I have no delusions about warfare, ancient or modern. Films often portray it as a heroic battlefield, offer up images of great valor and make it seem a fun place for camaraderie and adventure. I haven’t been in an active war zone, thank goodness, but I have friends who’ve served, and I’m quite clear that it’s dirty, overwhelming and terrifying. I get that.
Nonetheless, I enjoy war films but always measure them against the dual yardstick of how realistically they portray war and whether there’s a story, an interesting narrative, too. That’s why I both really liked and was left surprisingly untouched by Kathryn Bigelow’s The Hurt Locker.
Set in Iraq in 2004, it offers up a collection of interesting — and sporadically quite intense — scenes focused on U.S. Army Staff Sergeant William James (Jeremy Renner), a wild member of an EOD (Explosive Ordnance Disposal) unit on the front lines of the complicated war zone that is Baghdad. But the story line, the narrative progression of the film, was surprisingly weak and many scenes could easily have had their order swapped without the audience even knowing.
The film starts out with a quote that really explains the point Bigelow is making, “war is a drug”, and for James, that’s exactly what it is, even as his two squadmates, Sergeant JT Sanborn (Anthony Mackie) and Specialist Owen Eldridge (a nuanced performance by Brian Geraghty), try to figure out what makes him tick. Why? Because James is a fearless and undisciplined daredevil who eschews all safety rules in the interest of just walking in and defusing the bomb.
As the film progresses, we are frequently reminded of the time that they have left on their tour of duty in Iraq with titles “Days Left In Rotation:”. The first we see is when the three men have only 38 days left, and eventually it winds down to 2 days remaining before they’re rotated back to the United States and away from the war zone entirely.
Thanks to the splendid work of cinematographer Barry Ackroyd, the visual style of The Hurt Locker was choppy, gritty, out of focus and it often seemed like a documentary rather than a cinematic film. It was very effective and gave us an on-the-ground sense that significantly helped the tone and realism of the film.
In that sense, I was constantly struck by how even as the soldiers were on high alert, guns at the ready, guarding the bomb squad as they disarmed various IEDs (improvised explosive devices), Iraqi civilians continued to wander around as if it were a daily occurrence. And perhaps soldiers on full alert, bombs hidden in the middle of a trash-strewn street are indeed a common sight in Baghdad, perhaps the most frightening aspect of the film.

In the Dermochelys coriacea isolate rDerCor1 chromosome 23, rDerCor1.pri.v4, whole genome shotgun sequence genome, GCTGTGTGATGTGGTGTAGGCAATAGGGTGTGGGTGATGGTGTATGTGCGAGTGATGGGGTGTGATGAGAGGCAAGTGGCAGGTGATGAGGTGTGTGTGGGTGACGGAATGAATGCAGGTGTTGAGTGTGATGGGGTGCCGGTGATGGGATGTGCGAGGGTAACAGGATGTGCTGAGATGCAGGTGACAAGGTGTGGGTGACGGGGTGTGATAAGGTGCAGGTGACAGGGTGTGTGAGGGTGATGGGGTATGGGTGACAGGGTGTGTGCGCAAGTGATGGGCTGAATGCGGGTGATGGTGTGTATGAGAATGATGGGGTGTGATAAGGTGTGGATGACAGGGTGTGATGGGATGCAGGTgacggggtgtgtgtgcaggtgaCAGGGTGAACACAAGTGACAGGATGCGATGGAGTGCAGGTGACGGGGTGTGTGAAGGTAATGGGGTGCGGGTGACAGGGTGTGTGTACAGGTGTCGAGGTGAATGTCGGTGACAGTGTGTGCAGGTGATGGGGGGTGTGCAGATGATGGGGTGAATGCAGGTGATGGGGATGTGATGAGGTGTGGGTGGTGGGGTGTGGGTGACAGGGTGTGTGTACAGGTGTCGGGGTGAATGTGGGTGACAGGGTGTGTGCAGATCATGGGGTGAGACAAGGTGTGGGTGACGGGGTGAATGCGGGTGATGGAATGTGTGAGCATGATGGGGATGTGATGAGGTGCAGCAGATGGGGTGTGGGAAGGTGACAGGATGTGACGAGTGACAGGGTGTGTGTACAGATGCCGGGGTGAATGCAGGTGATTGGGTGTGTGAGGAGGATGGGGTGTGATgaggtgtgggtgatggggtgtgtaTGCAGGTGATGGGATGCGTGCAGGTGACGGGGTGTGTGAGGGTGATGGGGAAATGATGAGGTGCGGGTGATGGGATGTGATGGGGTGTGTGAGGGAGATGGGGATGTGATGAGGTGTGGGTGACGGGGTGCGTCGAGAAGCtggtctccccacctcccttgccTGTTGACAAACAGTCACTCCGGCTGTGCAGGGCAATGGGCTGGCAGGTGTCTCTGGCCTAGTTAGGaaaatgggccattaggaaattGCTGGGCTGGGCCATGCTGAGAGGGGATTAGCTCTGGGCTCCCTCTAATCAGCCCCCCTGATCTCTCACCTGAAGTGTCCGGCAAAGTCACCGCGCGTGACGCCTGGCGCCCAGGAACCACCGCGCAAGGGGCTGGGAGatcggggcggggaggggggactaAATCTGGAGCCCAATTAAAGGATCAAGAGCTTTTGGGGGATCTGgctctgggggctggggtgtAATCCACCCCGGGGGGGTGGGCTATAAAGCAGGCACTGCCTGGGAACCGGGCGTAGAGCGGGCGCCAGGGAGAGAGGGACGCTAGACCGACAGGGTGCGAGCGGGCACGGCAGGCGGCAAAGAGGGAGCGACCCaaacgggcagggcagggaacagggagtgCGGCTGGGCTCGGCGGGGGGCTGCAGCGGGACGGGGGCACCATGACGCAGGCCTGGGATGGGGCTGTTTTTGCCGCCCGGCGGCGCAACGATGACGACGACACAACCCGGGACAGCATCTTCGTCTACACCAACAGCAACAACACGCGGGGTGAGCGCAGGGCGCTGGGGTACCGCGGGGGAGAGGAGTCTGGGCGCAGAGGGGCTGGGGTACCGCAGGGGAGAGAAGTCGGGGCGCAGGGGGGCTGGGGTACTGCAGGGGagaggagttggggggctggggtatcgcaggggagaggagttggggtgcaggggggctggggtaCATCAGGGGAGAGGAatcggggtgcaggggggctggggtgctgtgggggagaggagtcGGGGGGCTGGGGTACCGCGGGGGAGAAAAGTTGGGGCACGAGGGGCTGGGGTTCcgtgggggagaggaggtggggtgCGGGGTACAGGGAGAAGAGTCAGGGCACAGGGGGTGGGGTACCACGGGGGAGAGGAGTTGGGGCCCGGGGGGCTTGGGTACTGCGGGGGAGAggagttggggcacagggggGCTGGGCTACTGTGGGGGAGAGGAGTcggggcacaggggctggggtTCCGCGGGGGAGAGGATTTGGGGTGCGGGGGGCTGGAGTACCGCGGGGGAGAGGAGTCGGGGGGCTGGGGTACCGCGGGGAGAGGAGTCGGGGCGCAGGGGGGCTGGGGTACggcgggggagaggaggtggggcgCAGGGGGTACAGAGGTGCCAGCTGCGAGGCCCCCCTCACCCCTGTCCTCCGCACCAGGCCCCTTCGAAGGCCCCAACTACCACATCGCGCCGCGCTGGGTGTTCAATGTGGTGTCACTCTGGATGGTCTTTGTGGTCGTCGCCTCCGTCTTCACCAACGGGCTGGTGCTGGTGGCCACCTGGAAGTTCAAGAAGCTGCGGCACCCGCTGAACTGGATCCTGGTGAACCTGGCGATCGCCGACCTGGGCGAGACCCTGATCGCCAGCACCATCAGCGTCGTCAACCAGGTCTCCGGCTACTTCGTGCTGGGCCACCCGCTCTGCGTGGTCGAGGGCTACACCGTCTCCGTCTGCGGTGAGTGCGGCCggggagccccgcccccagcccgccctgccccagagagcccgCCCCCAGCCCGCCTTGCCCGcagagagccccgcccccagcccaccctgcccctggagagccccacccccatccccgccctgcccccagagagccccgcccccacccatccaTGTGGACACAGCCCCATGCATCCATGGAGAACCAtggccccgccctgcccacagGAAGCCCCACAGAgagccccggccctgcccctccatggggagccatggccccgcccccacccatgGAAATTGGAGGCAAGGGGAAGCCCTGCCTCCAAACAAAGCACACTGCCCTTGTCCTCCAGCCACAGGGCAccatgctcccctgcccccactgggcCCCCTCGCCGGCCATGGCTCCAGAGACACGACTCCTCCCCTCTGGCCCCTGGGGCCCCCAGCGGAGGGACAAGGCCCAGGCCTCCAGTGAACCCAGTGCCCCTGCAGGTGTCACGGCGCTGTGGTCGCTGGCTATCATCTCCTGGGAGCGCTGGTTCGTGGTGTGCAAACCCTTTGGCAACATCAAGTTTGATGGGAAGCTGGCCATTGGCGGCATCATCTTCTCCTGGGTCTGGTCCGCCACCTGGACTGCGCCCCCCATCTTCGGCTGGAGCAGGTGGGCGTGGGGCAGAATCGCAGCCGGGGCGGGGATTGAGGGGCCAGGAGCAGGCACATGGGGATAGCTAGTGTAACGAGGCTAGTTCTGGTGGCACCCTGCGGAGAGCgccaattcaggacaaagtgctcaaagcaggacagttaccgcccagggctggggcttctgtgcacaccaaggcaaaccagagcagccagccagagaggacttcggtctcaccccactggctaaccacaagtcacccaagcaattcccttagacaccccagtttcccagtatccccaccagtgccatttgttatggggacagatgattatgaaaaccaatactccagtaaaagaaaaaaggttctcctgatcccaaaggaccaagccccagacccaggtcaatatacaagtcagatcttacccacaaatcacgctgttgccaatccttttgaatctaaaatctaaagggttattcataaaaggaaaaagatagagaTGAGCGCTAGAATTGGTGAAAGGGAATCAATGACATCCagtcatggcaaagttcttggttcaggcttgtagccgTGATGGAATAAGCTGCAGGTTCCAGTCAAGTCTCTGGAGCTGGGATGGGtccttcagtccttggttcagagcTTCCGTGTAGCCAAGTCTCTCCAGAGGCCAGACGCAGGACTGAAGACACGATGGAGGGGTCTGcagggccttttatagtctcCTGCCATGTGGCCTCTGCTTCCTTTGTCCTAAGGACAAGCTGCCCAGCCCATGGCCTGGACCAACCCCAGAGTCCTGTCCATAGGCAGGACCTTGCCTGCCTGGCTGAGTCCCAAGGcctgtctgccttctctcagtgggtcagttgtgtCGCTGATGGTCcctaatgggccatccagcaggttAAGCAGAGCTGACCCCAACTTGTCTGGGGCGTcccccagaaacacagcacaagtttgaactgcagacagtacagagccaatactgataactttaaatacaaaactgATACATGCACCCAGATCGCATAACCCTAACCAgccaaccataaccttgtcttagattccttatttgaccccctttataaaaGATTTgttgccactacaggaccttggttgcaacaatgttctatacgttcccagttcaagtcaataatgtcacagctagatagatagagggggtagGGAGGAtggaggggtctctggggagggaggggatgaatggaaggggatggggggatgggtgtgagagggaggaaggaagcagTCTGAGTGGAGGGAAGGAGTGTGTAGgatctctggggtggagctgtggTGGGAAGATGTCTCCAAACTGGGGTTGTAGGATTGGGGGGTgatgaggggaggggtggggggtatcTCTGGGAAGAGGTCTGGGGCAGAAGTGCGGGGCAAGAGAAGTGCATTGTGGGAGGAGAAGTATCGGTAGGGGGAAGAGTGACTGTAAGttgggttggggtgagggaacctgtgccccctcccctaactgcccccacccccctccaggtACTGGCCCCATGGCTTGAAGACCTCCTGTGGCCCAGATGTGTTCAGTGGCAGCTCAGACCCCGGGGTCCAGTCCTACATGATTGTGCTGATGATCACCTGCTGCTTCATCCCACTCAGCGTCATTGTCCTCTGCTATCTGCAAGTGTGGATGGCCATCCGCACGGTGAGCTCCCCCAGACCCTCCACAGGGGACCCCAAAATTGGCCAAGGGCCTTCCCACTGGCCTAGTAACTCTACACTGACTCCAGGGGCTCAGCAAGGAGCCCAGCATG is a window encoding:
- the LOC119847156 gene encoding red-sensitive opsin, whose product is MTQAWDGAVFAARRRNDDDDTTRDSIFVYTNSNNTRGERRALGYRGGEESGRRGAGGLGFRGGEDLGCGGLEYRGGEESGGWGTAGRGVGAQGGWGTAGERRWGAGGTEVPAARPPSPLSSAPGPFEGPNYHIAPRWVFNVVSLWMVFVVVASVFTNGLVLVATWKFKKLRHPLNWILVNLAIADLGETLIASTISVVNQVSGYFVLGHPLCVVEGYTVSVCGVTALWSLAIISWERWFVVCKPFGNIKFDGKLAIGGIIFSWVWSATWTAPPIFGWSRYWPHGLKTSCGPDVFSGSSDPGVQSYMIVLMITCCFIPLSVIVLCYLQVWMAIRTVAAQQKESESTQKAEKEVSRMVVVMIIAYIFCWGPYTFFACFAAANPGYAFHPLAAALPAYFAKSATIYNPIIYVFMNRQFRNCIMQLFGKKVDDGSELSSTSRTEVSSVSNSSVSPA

Of course, as was made clear again and again, a soldier on the ground in a hostile war zone has no way to ascertain if a civilian is a friendly or an insurgent: as a result, they viewed every Iraqi as a potential threat, even children. And sometimes they’re right to be suspicious.
The weak link in the squad is Specialist Eldridge, who is the only character with any depth in the entire movie. He’s doing his duty, he’s part of the team, but he’s assailed by doubts and has a difficult time accepting the risk and danger he faces on a daily basis. We continually hope to get a clue about what makes Sgt James so unaffected by the dangers he faces, but never do.
A surprise ambush shows much of the philosophy of the film too: for almost the entire scene, the enemy is invisible. Without any warning, suddenly the contractors and soldiers are being killed by a long-range sniper. But where are they? How can you regain your safety – and retain your sanity – in a life-and-death situation where there is no visible enemy? In many ways, that’s the difficulty of a war like the situation in Iraq, where the oft-portrayed civilians might be as benign as a boy wanting to sell bootleg DVDs or as dangerous as the old couple who fatally trick a soldier as they plant an IED by his feet.
Don’t get me wrong, The Hurt Locker is an exciting film that offers up an astonishing and gut-wrenching view of life as a soldier in Iraq. It just doesn’t explain anything and doesn’t offer much of a clue about what’s going on within the heads of the soldiers. If you’re curious what modern warfare is like, it’s a good place to start. Just expect a film that lives somewhere in the gray area between a documentary and a fictional movie.